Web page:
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The fact that the Falcons-Bears game did not result in any further spread, and that no Vikings players have since tested positive for COVID-19, should not be used as a standard for a game proceeding after a team member returns a positive result. To this point, NFL and NFLPA joint protocols had not included any testing on gameday, but following the Titans outbreak, new protocols were introduced for teams experiencing an active outbreak or that had been exposed to a team with an active outbreak—including the introduction of overnight PCR tests and point-of-care antigen tests to be administered on gameday.

But there can be numerous reasons why a person who has been infected with COVID-19 might test negative: The swab might not collect the virus, or the virus could simply have not reached detectable levels yet. Going back to what is taking place in the federal government, last Saturday’s event announcing the Supreme Court nomination of Amy Coney Barrett appears to have been a potential super-spreader event, despite guests testing negative ahead of time. This is why the NFL has been so vigilant about coaches wearing masks on the sidelines of games—despite the protestations of some coaches—levying fines and even going so far as to threaten suspensions or loss of draft picks for non-compliance.

What was done last week—the Titans traveling out of town to play a game after two positive tests within their organization—should not be done again. The outbreak may not have spread to the Vikings, but a lucky break should not set a standard. And there is more than the NFL community to consider: The NFL Network reported that a bus driver who drove the Titans in Minnesota last weekend (as well as the MLB’s Astros) later tested positive.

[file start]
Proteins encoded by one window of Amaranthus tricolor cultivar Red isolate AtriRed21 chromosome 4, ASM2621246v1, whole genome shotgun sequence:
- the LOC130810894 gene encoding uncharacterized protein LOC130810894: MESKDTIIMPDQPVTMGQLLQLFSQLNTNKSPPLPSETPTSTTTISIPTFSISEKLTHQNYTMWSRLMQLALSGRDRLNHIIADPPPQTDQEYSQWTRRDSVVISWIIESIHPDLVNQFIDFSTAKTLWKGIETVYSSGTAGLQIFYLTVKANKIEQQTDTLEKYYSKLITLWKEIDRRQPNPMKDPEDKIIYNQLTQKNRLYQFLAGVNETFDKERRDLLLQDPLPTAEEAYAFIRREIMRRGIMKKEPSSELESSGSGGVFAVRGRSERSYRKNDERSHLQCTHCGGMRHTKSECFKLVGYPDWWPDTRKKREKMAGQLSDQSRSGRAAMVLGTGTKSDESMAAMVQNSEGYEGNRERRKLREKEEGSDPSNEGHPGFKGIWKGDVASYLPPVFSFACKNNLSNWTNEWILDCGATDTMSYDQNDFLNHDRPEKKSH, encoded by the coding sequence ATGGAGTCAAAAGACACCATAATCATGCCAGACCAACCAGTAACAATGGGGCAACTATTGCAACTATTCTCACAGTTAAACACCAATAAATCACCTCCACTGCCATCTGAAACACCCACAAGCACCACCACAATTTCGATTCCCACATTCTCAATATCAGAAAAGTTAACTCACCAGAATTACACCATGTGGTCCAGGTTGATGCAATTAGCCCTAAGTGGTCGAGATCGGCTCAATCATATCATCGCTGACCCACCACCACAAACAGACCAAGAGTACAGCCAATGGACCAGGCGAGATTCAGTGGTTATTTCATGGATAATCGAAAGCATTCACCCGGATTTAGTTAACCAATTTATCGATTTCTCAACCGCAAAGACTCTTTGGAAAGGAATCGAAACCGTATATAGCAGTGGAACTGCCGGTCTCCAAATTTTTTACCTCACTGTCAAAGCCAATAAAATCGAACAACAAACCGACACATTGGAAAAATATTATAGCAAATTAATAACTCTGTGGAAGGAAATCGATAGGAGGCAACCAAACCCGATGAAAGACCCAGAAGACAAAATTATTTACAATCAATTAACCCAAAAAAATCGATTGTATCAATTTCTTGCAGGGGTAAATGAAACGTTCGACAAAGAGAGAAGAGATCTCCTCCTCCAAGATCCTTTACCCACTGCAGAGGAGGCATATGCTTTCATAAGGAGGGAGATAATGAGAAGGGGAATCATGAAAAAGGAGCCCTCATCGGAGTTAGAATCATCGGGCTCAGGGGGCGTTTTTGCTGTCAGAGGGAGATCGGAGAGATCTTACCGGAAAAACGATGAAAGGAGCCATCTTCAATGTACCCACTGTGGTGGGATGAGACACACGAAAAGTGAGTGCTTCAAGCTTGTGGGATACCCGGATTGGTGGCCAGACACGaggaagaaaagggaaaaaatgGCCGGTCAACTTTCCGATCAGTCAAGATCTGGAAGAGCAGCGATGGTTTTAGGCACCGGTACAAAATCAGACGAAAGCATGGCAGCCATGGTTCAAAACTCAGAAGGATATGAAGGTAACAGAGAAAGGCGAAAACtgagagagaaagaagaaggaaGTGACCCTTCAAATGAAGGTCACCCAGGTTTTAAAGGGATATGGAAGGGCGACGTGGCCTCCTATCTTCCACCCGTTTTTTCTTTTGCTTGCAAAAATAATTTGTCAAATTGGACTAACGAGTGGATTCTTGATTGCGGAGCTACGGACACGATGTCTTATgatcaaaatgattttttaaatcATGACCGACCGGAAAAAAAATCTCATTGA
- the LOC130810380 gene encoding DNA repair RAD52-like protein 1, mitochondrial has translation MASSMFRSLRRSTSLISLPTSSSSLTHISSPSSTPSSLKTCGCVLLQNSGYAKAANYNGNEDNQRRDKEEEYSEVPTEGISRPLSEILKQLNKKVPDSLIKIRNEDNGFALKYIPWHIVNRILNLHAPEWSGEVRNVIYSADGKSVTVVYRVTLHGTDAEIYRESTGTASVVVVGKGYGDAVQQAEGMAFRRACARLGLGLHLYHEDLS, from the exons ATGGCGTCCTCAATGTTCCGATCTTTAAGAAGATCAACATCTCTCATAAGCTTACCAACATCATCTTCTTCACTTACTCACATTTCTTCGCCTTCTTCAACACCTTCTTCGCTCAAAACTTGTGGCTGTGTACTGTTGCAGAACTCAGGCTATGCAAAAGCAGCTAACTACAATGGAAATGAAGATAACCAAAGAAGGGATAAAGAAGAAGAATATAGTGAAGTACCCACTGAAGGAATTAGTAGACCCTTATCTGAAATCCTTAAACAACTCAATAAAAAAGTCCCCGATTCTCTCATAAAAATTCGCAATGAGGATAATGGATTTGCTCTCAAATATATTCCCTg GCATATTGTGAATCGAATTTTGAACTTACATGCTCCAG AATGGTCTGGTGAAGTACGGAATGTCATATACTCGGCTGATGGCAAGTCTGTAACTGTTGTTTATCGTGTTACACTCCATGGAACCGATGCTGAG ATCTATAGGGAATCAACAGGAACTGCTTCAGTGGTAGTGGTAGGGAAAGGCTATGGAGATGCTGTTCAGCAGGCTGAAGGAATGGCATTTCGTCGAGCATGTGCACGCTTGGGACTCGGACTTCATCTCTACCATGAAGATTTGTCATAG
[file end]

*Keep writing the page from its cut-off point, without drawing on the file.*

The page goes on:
The schedule reshuffling the NFL has done so far has not been difficult, since no team yet had a bye week and games can more easily be moved. But the continued spread of the Titans’ outbreak raises questions about if they’ll be able to play next week. And there should be a serious conversation about if playing the Patriots-Chiefs game, even without new positives between now and Tuesday, is truly safe given the length of the incubation period. One option the NFL has left open is bumping back the playoffs to allow for a Week 18 or 19 in which makeup games could be played. But Pro Football Talk’s Mike Florio wrote this weekend about a further step that may now be what’s necessary: for the league and the players union to agree to bubble NFL teams for the remainder of the season, sequestering them in hotels and cutting off potential exposures from the outside world.

The risk of things having gone well through camp and the early weeks of the seasons is that the stringent protocols and behaviors medical experts recommend can over time feel less essential. For those lucky enough not to have been affected by the virus, the threat may not feel as real. But this week—in the NFL and in our country—is a reminder that the virus is very much still here and still highly infectious, and that without a vaccine, these restrictive measures are our only defense. And for the NFL to proceed, the league and the players may need to agree to even more restrictions.